Project: Wall Hanging Tool Cabinet -Start to Finish
This is probably a fools errand but here goes ...
No matter how large the shop, there's always a shortage of wall space on which to store stuff where it will be findable and accessible. A wall hung tool cabinet can effectively double the wall space it occupies AND it can keep dust off tools stored inside.
Here's the beginnings of a "Start to Finish" description of the process I went through to eventually end up with two wall hanging tool cabinets shown elsewhere. I've prepared this document to help me avoid some of the potential mistakes when making similar cabinets. What follows may also provide other newbies insights into one approach to things - from concept to finished piece with notes on initial considerations and issues which came up along the way.
If I state the obvious it's because it wasn't "obvious" to me at first. I hope this will be of use to others
- 32-36"wide (will necessitate 2 doors)
- 28-29" tall (has to fit in space with conduit below and garage door above)
- 8-10 " deep (deeper would interfere with sliding compound miter saw in front of the bottom of the cabinet)
- doors should have a minimum of 2" deep space to hold chisel racks or other "flat" tools etc.
- door panels should be made of 1/2" thick stock to permit attaching things to the inside of the doors
- carcass should be made if 3/4 - 1" thick stock since the cabinet may hold heavy tools (metal planes etc)
- the back should be 1/2-3/4" stock to permit attaching things to it
Door Panels Wood - 1/2" final thickness
- Light weight (doors will be 2-2 1/2" deep so weight will be an issue)
- Light colored wood (want to reflect light - shop never has enough light)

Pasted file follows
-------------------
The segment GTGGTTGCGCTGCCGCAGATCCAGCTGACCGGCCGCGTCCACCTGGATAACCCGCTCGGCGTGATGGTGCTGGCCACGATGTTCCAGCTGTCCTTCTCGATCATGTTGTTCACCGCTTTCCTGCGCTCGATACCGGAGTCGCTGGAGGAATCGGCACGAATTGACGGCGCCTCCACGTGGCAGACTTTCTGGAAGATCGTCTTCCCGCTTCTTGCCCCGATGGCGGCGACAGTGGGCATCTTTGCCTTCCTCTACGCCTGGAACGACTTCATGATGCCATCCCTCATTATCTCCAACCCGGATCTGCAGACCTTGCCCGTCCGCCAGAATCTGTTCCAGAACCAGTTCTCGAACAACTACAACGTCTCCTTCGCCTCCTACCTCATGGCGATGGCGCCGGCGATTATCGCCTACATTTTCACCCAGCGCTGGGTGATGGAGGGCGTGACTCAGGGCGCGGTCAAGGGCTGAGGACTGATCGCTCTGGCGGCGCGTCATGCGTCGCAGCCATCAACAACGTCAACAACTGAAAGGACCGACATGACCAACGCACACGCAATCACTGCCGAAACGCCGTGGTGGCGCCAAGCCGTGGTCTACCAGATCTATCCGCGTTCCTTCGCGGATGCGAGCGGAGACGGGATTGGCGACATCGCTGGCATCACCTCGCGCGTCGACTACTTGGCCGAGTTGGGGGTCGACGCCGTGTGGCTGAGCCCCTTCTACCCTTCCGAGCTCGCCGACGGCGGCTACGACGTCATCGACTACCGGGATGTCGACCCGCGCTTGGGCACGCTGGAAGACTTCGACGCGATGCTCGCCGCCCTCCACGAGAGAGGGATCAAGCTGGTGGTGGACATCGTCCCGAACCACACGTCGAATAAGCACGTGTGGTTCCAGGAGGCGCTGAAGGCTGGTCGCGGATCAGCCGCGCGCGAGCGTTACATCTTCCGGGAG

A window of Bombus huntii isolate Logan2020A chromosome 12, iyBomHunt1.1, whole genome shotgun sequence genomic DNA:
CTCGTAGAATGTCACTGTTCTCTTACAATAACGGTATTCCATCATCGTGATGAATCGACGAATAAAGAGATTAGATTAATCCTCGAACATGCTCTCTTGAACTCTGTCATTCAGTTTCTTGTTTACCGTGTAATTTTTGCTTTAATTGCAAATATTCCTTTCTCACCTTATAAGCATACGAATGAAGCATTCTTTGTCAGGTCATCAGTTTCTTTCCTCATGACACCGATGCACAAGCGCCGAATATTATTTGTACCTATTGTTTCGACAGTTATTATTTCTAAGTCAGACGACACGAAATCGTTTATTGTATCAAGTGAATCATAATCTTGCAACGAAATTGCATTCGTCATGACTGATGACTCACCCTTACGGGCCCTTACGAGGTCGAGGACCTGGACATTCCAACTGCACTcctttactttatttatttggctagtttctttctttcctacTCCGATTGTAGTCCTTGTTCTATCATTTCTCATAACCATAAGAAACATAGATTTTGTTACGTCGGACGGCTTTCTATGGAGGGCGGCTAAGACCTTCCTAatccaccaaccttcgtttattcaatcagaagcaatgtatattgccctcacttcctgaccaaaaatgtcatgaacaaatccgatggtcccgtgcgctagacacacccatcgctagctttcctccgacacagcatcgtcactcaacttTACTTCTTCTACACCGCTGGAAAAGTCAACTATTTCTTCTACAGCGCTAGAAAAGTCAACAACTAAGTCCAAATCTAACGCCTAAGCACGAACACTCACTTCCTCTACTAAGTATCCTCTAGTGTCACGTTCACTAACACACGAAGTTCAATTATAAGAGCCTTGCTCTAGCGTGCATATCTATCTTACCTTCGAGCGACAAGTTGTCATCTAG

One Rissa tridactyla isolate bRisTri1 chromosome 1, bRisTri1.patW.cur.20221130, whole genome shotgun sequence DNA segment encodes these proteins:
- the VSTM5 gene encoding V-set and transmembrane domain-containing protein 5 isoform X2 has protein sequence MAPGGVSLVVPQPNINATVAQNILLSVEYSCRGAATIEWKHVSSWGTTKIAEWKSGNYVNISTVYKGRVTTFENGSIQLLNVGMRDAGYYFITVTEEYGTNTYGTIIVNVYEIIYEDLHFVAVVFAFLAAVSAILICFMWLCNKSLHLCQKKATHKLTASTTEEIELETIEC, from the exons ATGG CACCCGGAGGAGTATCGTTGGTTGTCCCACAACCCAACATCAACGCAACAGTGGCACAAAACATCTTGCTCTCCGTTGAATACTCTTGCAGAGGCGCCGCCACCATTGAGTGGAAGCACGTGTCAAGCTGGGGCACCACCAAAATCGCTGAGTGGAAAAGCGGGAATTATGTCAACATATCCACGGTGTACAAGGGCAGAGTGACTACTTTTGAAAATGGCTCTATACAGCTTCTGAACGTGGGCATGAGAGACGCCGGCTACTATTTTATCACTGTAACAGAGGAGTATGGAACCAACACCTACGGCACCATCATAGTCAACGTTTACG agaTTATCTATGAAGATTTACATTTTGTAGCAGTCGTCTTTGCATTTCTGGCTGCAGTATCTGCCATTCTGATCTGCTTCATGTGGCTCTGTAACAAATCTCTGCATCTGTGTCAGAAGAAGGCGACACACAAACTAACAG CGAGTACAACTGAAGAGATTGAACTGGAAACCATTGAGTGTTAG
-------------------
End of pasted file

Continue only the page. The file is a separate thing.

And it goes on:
- Interesting but not overpowering grain pattern/figure (in addition to holding tools, the cabinet should be nice to look at)
- Inexpensive (this is after all shop furniture)
- Easy to work (forget curly or bird's eye maple etc.)
Found 3/4" Poplar boards that were almost white with a little beige figure and NO GREEN tinge, common with poplar
Carcass Wood - 3/4" final thickness
- Hardwood (this thing's going to hold a lot of weight and a 32 inch span on the bottom will need strength
- Light colored wood (never enough light in the shop - don't absorb any more)
- Interesting but not overpowering grain though not all that important since little of the carcass & door frame will be seen due to location
- Relaltively straight grain to minimize cupping on 7-8" deep carcass
- Not prohibitively expensive
- Easy to work (forget zebra wood)
Found 1" Ash boards that were 5 1/2 -8" wide. I needed 7 1/2" for carcass sides so 8" was perfect and I needed
2 1/4" for door frames so 5 1/2" was perfect - no glue up necessary - handy yes? Sometimes you get lucky - usually when you're doing what you're supposed to be doing - the Zen Thing
I examined my stock to begin deciding which parts will be which pieces. I turned them around and turned them over deciding on the "best face". I wanted them work together visually. For this cabinet, I want the door panels to go from darker on the sides to lighter towards the middle of the cabinet face and darker at the bottom to lighter at the top of the cabinet face. The inside face would be less important since I knew I'd be filling the inside of the doors with tools.
I decided to have the "best face" of the Ash for the carcass and door frames to be towards the inside of the cabinet. This choice goes back to my jewelers days. A Native American jeweler, Charles Laloma, makes the underside/back of his pieces even nicer than the outside/ front of his pieces. The idea is that only the wearer and perhaps a few close friends will ever know the hidden beauty of the piece. Turns out the inside of the cabinet carcass sides would be covered up later - but hey - it was a good idea.
Once I'd determined - more or less - what's going to be what, it was time to select and prepare my stock. I cut my stock to to final length PLUS an inch or two. Shorter boards are easier to "prepare" than long ones. More about stock preparation later - but first a parts marking system --->